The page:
Knoxville Police Prepared For Holiday Traffic

Communications Director

Eric Vreeland
evreeland@knoxvilletn.gov
(865) 215-3480

400 Main St., Room 654A
Knoxville, TN 37902

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Knoxville Police Prepared For Holiday Traffic

Posted: 07/01/2004
Knoxville Mayor Bill Haslam and Deputy Chief Gus Paidousis today announced July 4th Holiday enforcement plans.

The holiday enforcement period will begin at 4:00 p.m. on Friday, July 2, 2004 and conclude at Midnight, Monday July 5, 2004. Deputy Chief Paidousis said officers throughout each district will be looking for motorists who are speeding, driving recklessly or who are driving while impaired.

Officers will also be on the lookout for motorists violating child restraint laws. "New child restraint laws go into force today," said Chief Paidousis. "These laws are designed to increase the safety of children who are some of the most vulnerable to injury in a vehicle collision," Deputy Chief Paidousis said.

The new law requires the use of booster seats for children who fail to meet certain size and weight requirements.In addition to new child restraint laws, Governor Bredesen has signed a bill making a violation of the seatbelt law a primary offense for motorists in Tennessee. The new primary seatbelt law will allow officers to stop motorists who are driving without their seatbelt properly fastened.

Studies have proven that when states upgrade their seatbelt laws from a secondary offense to a primary offense, a significant increase in seatbelt use follows.In New Jersey, the rate of seatbelt use rose from 63 percent in 1999 to 74 percent in 2000. In Alabama, seatbelt use rose from 58 percent in 1999 to 71 percent in 2000. Seatbelt use in Michigan rose from 70 percent in 1999 to 84 percent in 2000.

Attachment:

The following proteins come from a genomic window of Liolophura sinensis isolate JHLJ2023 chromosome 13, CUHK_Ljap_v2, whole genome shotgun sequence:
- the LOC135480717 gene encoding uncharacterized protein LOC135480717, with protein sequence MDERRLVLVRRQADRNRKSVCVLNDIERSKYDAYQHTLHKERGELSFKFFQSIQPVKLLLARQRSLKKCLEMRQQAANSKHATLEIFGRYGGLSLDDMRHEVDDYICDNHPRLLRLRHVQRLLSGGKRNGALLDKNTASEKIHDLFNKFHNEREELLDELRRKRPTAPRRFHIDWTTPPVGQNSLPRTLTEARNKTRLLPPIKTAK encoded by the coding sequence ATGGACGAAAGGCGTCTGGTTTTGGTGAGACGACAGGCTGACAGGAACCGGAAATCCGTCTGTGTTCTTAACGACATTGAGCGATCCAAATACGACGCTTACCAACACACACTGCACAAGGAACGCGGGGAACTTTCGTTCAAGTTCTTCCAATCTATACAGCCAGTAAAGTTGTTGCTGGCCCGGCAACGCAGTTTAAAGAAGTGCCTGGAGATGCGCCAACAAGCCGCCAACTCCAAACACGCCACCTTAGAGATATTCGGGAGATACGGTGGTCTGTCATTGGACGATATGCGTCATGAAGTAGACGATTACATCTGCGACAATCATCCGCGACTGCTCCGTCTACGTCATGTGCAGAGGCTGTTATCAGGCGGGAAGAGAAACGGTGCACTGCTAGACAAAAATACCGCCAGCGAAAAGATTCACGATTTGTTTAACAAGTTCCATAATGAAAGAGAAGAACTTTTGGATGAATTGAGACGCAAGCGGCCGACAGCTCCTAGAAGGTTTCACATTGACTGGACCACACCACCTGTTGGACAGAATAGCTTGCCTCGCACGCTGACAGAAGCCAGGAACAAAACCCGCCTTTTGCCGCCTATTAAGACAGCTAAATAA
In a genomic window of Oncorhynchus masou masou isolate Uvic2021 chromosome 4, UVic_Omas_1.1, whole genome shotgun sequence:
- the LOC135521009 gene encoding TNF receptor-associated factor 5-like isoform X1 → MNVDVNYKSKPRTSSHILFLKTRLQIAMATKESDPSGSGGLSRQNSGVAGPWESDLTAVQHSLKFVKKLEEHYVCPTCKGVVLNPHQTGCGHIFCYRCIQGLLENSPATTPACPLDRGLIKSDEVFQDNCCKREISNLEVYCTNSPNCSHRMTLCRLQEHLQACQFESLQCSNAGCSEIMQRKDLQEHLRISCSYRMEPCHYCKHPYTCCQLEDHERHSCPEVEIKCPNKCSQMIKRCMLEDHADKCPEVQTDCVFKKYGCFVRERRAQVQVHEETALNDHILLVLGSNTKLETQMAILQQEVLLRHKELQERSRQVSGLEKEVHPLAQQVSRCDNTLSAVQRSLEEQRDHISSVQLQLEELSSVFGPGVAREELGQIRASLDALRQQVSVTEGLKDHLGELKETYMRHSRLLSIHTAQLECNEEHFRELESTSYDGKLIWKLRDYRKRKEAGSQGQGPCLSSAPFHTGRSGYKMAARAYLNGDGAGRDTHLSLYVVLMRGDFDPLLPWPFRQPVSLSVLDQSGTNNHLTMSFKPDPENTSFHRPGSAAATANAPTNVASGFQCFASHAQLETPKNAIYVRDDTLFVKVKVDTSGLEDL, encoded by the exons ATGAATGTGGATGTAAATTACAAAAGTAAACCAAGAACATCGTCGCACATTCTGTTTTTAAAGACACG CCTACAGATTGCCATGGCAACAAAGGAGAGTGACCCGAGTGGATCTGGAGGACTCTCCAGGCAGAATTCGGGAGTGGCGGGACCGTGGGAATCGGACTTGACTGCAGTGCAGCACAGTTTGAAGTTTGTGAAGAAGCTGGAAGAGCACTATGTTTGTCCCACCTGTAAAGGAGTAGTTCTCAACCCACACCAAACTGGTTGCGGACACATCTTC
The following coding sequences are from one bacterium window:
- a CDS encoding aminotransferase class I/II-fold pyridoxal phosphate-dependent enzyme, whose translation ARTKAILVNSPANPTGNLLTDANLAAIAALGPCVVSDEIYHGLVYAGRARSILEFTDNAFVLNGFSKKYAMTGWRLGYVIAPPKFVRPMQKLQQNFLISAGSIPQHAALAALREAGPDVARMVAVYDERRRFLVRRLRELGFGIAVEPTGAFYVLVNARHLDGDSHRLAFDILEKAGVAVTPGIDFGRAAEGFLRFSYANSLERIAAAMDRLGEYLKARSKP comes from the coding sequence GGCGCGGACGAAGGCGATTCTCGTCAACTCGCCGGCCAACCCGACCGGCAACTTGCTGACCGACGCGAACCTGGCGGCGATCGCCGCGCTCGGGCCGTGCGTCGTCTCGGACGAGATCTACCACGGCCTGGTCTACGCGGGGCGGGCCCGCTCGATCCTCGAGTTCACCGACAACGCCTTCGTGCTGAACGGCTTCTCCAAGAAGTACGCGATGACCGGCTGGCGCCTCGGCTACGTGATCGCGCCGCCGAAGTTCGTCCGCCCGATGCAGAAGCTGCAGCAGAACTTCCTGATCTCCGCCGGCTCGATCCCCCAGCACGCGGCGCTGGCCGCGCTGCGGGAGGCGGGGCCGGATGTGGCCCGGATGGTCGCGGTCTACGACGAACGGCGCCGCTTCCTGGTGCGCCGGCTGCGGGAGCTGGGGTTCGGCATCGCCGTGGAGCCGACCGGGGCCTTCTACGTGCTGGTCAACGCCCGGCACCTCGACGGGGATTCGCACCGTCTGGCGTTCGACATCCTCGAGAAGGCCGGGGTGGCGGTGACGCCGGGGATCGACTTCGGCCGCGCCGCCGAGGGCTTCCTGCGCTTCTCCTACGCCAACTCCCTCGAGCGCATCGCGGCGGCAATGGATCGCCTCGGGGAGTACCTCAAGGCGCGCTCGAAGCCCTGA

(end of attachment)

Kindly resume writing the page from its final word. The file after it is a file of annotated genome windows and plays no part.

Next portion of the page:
Deputy Chief Paidousis said, "From 1999 through 2003, 168 people have died on Knoxville roadways. Sixty-five percent of those were riding unrestrained. Through the use of Directed Patrols, Saturation Patrols, and increased enforcement throughout construction zones, we hope to reduce the number of injury related crashes."

Mayor Haslam said, "We urge motorists to exercise patience wherever they may travel during this extended holiday weekend. By slowing down and properly using seatbelts, crashes resulting in serious injuries or even death could be prevented."

During the 2003 holiday enforcement campaign, 1,389 citations were issued to motorists. Officers also investigated 59 collisions with 9 of them resulting in injuries. One fatality, the first July 4th holiday fatality to occur since 1999, was recorded in 2003. "We want the extended holiday weekend to be safe for all residents and visitors traveling to and through our city. We urge everyone to buckle up, slow down and above all, don't drink and drive," Deputy Chief Paidousis concluded.